Left to right:
Figure 4. Pigments checker, a collection of 54 historical pigments, tested with three infrared cameras.
Figure 5. Thickness test panel examined with three infrared cameras with and without a cut-off infrared filter.



The spectral hiding thickness of raw sienna reaches its maximum also around 2000 nm but it is already high at short infrared wavelengths and the paint is by then transparent using an InGaAs camera without filter. The lines are visible under all the three layers of raw sienna paint. While the lines can be resolved with the InGaAs camera, they become sharper with the T2SL filtered camera (Figure 5).

Vermilion features an almost flat spectral hiding thickness across the infrared range which just slightly increases over the longer infrared wavelengths. Consequently, the vermilion paint remains opaque and it does not reveal any under line with any of the cameras, even filtered (Figure 5).

The advantage of using a filter on an infrared reflectography camera was tested also for the transmitted infrared reflectography method using the “pigments checker canvas”. The filter allows to increase the reading of underlines in transmitted infrared for pigments such as malachite, azurite and green earth whose hiding power increases at longer infrared wavelengths (Figure 7).

Left to right:
Figure 6. Thickness test panel, detail of the malachite swatch and gray values plots of the infrared images taken with and without the Thorlabs FEL 1500 filter. The curves show the gray values corresponding the yellow dotted line.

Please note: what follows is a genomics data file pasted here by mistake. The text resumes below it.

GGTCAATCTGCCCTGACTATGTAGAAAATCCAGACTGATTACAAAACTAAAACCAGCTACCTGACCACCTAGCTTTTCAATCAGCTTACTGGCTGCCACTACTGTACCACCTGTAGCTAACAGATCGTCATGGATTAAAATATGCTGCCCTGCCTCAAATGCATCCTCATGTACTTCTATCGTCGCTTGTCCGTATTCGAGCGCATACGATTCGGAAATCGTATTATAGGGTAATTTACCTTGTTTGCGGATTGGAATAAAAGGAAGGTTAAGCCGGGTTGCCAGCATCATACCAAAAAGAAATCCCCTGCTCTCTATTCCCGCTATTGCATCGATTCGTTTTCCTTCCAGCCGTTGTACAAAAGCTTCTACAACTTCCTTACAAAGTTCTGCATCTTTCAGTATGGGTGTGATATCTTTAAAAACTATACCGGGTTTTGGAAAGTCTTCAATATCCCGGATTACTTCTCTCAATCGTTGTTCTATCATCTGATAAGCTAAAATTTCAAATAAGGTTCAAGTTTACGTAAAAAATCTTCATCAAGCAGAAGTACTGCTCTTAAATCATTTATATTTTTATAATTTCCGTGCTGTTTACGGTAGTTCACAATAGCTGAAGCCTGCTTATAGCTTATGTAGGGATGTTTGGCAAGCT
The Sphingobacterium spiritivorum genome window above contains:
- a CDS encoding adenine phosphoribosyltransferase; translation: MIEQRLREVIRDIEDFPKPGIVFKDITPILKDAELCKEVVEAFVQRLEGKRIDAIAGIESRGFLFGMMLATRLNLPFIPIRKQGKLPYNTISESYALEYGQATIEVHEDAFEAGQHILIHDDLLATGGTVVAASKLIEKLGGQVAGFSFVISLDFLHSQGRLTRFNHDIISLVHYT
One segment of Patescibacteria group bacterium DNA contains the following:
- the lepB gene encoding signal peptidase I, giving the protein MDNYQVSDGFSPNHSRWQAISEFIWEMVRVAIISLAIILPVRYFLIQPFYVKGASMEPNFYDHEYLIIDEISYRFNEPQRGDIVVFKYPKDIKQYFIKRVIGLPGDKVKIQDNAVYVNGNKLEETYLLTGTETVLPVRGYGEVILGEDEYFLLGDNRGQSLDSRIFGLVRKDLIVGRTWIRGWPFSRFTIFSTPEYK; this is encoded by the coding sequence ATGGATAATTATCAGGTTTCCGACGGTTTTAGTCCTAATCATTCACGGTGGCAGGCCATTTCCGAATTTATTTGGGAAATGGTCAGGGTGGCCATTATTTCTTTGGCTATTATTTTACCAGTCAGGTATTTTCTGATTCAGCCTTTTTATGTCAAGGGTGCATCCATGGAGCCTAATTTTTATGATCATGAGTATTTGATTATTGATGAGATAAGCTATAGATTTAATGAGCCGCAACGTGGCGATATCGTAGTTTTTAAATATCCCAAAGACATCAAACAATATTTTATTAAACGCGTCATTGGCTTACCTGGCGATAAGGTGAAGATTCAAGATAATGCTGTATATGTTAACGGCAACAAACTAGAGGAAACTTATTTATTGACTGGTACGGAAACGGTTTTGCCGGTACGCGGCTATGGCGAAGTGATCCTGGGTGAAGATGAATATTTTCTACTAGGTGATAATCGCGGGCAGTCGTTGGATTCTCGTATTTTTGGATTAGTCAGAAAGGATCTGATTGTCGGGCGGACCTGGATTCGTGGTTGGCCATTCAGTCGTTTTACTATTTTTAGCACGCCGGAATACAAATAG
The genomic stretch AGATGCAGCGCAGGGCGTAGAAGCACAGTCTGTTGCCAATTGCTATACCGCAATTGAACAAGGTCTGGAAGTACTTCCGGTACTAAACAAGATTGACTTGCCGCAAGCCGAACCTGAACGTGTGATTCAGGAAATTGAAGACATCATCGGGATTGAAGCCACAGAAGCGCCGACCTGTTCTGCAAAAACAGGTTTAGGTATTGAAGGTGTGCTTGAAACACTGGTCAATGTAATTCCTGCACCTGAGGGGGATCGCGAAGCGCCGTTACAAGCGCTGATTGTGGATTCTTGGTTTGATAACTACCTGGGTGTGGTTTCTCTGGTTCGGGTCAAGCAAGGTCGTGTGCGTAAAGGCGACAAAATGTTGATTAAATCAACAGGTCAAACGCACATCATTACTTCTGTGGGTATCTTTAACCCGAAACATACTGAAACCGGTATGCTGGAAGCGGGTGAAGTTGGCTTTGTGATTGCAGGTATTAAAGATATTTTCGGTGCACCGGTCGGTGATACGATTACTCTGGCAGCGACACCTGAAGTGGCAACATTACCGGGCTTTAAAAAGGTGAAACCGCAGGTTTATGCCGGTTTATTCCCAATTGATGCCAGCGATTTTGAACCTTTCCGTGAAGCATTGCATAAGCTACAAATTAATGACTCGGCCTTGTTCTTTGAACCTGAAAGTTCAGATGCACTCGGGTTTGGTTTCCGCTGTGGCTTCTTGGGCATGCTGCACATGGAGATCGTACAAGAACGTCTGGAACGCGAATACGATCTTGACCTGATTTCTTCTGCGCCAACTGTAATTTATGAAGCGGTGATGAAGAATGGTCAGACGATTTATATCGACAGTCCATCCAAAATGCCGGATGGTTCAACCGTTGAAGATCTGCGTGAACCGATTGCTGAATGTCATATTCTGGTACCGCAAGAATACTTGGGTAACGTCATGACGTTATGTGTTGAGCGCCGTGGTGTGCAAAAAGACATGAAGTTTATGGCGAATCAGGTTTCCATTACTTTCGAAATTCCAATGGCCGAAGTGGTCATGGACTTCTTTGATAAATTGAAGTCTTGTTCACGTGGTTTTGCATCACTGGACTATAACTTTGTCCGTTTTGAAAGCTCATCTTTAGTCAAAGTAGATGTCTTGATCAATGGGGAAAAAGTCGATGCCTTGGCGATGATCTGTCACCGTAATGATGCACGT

Figure 7. Pigments checker canvas, detail of the transmitted infrared reflectography of azurite, malachite and green earth swatches with and without 1500 cut-off filter.



4. Conclusions

The extended sensitivity of the T2SL camera constitutes a sizable advantage over traditional InGaAs cameras. The InGaAs technology is fully developed and these cameras feature detectors with larger pixel counts compared to current T2SL cameras. This is valuable feature for the panoramic infrared reflectography method in order to guarantee faster stitching, more precision and higher resolution. Furthermore, InGaAs cameras can operate at high temperature and consequently they are very lightweight and compact since they do not need bulky cooling systems. On the other hand, the extended sensitivity of the T2SL camera over the 1700 nm limit of the InGaAs allows to take advantage of the increased transparency of some pigments such as malachite that have their maximum transparency at about 2000 nm. T2SL technology is therefore very promising as a possible substitute of InGaAs cameras for more performant infrared reflectography of works of art.